Where Rents Are Eating Up a Bigger Share of Income – Real Time Economics

Rental markets are becoming tighter in many cities across the U.S.

Rents are growing faster than incomes in many parts of the U.S., squeezing household budgets.

While some of the rise is attributable to a boom in the luxury market, costs also are climbing for the poor and working class. Unfortunately, wages haven’t been able to keep up.

“While long a condition of low-income households, cost burdens are spreading rapidly among moderate-income households,” a recent report by Harvard University’s Joint Center for Housing Studies said. “Much to their detriment, cost-burdened households are forced to cut back on food, healthcare, and other critical expenses.”

Renters on the West Coast are feeling some of the greatest pressure, led by Los Angeles and San Francisco.

But some mid-tier cities also are experiencing steep rent increases. Denver, Austin, Texas and Portland, Ore., for example, long had relatively affordable housing. But now rents are pushing well above 30% of median income. Other cities, such as Charlotte, N.C., remain affordable despite rapid price increases.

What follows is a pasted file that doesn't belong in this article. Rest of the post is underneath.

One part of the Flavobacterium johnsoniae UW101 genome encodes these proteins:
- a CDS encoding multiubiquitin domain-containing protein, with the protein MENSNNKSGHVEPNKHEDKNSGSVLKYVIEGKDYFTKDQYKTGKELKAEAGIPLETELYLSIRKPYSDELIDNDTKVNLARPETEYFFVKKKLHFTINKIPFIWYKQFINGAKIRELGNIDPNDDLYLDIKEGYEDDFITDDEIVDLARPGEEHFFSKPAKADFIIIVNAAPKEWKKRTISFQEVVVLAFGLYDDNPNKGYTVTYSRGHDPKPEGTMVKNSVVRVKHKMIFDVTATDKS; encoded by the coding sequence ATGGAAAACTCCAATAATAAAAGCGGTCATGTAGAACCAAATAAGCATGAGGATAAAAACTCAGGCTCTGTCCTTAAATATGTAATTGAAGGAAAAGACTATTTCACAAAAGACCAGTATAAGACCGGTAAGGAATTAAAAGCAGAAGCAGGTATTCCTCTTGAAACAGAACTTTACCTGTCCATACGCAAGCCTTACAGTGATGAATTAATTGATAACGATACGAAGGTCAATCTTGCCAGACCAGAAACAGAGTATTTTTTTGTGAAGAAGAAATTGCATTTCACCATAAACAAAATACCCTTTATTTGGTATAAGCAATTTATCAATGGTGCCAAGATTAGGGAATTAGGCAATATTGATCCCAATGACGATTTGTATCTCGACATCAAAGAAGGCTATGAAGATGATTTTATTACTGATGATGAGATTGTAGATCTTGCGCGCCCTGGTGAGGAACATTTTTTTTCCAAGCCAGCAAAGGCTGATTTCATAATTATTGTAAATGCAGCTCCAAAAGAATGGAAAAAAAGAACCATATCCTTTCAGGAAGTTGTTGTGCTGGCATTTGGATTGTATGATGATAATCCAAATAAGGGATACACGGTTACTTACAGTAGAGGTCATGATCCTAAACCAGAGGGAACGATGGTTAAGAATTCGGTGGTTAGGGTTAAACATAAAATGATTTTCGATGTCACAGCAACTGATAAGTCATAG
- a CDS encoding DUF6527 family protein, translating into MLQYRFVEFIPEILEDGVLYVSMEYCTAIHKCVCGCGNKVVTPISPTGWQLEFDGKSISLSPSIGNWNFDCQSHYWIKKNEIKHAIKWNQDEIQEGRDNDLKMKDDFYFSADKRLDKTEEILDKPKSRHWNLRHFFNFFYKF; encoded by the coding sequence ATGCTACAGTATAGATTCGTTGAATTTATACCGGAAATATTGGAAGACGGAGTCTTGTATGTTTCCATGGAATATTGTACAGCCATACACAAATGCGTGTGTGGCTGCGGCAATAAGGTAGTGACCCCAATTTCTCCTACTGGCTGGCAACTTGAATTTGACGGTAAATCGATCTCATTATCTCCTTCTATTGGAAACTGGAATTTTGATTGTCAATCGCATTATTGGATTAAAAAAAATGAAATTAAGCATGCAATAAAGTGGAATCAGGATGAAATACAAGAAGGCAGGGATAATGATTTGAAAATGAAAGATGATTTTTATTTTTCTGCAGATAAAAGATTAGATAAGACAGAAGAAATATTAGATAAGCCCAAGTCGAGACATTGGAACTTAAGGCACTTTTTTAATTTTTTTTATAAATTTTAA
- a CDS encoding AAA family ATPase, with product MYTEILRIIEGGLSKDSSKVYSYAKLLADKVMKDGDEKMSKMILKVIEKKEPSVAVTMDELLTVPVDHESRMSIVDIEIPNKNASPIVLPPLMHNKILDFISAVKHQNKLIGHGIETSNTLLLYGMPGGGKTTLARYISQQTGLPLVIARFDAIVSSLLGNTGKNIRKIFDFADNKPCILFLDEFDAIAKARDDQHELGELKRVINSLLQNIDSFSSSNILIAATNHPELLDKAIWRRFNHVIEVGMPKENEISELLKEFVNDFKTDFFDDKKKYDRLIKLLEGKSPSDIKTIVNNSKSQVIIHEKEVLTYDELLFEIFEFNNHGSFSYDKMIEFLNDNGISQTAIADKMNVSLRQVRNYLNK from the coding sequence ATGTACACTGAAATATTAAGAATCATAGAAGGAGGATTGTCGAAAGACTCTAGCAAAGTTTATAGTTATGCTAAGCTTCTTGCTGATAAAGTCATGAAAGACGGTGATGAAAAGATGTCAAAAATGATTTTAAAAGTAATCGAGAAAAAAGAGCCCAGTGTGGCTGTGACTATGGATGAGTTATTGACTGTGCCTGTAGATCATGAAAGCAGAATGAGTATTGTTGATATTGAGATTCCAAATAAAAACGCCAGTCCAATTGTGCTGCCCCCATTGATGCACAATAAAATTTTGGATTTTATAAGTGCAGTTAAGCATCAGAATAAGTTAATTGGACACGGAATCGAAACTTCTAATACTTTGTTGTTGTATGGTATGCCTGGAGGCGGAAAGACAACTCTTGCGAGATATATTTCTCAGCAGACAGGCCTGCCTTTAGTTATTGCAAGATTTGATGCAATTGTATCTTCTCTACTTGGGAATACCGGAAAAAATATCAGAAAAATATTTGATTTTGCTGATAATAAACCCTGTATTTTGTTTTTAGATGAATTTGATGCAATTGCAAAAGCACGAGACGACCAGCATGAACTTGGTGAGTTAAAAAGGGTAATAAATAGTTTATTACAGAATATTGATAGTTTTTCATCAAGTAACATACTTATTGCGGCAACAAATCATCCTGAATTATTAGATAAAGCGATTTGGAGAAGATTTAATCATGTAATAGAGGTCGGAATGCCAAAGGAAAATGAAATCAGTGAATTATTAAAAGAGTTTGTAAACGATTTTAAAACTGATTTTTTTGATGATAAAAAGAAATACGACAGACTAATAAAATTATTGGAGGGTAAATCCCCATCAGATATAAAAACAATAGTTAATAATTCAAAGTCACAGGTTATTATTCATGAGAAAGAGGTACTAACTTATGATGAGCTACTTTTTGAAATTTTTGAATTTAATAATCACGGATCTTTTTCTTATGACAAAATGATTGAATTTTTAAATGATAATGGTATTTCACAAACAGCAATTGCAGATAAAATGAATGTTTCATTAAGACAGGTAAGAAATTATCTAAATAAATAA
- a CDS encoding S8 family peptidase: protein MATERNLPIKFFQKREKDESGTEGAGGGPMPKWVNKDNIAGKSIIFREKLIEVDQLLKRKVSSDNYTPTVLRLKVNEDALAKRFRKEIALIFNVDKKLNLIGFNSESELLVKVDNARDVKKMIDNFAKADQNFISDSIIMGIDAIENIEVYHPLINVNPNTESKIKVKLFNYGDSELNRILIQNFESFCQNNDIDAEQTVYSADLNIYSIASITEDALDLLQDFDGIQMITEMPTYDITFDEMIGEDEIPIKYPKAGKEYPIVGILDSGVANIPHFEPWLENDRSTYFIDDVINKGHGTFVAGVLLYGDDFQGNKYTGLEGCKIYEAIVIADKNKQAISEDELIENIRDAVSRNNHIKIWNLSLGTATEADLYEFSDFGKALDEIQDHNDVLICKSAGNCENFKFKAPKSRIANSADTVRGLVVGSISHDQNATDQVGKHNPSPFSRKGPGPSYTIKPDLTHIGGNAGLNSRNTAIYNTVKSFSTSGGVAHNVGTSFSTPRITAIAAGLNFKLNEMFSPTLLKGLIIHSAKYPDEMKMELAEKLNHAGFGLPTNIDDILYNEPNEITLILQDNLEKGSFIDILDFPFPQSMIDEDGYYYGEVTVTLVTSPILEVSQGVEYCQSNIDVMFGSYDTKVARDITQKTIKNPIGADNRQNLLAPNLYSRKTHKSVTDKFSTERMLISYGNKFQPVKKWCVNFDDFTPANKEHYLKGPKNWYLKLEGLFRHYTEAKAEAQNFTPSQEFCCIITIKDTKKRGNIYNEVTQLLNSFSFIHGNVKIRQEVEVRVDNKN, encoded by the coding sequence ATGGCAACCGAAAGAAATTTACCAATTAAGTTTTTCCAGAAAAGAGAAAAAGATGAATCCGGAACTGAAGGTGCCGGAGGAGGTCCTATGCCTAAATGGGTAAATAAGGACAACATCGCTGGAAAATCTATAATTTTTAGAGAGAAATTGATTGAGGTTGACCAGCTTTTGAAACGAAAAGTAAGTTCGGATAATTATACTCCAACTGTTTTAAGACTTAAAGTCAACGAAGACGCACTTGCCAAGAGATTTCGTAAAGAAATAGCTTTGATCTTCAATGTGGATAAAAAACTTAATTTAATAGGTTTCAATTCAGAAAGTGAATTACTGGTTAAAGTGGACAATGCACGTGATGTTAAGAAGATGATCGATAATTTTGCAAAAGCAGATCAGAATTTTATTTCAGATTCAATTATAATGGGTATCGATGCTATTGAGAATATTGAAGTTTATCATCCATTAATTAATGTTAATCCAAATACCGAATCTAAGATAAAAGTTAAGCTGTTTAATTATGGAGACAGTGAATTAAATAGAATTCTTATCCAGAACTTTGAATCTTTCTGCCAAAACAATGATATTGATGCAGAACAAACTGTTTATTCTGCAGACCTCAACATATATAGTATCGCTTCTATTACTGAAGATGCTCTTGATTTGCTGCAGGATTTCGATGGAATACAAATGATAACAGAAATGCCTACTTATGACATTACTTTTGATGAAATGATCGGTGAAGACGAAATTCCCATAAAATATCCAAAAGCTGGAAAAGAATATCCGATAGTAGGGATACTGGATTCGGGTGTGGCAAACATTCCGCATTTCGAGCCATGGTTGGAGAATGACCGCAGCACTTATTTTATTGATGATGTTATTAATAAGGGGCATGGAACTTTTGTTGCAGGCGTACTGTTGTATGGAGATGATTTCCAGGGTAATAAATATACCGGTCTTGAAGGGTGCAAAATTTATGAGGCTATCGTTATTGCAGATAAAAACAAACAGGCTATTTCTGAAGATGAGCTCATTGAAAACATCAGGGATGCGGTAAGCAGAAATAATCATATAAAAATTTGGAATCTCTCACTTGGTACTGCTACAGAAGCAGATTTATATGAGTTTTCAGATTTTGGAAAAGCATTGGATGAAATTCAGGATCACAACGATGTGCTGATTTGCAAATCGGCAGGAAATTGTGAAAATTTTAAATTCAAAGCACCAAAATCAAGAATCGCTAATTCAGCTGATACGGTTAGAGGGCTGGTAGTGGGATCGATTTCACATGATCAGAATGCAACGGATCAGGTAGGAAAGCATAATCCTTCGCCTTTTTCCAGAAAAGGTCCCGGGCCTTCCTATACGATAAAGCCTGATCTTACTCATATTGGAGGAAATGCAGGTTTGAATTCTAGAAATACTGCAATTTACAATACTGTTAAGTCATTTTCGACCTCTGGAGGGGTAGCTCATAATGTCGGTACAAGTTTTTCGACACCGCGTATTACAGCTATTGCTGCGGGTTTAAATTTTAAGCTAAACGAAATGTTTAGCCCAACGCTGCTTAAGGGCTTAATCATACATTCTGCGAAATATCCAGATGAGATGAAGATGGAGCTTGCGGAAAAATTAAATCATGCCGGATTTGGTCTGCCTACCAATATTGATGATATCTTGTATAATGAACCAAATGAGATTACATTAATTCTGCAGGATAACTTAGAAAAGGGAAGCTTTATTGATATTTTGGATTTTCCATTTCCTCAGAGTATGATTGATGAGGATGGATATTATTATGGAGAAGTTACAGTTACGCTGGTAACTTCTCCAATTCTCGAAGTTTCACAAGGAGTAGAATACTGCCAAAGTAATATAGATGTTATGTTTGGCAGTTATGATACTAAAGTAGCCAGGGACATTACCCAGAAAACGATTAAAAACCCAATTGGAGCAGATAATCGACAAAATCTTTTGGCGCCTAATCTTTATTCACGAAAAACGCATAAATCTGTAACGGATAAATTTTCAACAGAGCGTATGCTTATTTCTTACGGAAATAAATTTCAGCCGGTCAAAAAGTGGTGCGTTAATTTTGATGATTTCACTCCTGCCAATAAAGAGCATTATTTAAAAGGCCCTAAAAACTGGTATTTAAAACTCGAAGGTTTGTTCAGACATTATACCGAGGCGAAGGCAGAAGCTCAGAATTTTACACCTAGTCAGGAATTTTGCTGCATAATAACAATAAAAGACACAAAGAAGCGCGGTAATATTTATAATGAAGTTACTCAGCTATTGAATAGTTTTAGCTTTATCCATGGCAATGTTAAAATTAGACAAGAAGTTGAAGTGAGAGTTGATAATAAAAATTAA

Economists generally consider a household cost-burdened when it is paying at least 30% of its income for rent.

Online real estate database Zillow tracks affordability in scores of U.S. cities. Svenja Gudell, senior director of economic research, said the mismatch between robust growth in rents and more tepid gains for income has created obvious problems for affordability.

“Strong rental demand, coupled with limited new rental supply and still-underwhelming wage growth, has only exacerbated the problem in recent years,” Ms. Gudell said. “Meaningful growth in wages and a healthy dose of new rental units coming on line will help ease the crunch, but neither will happen overnight.”

The table below, using Zillow data, shows rental costs as a share of median household income in the first quarter.

Related reading:

Rising Rents Outpace Wages in Wide Swaths of the U.S.



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28 July 2015 | 9:01 pm – Source: blogs.wsj.com


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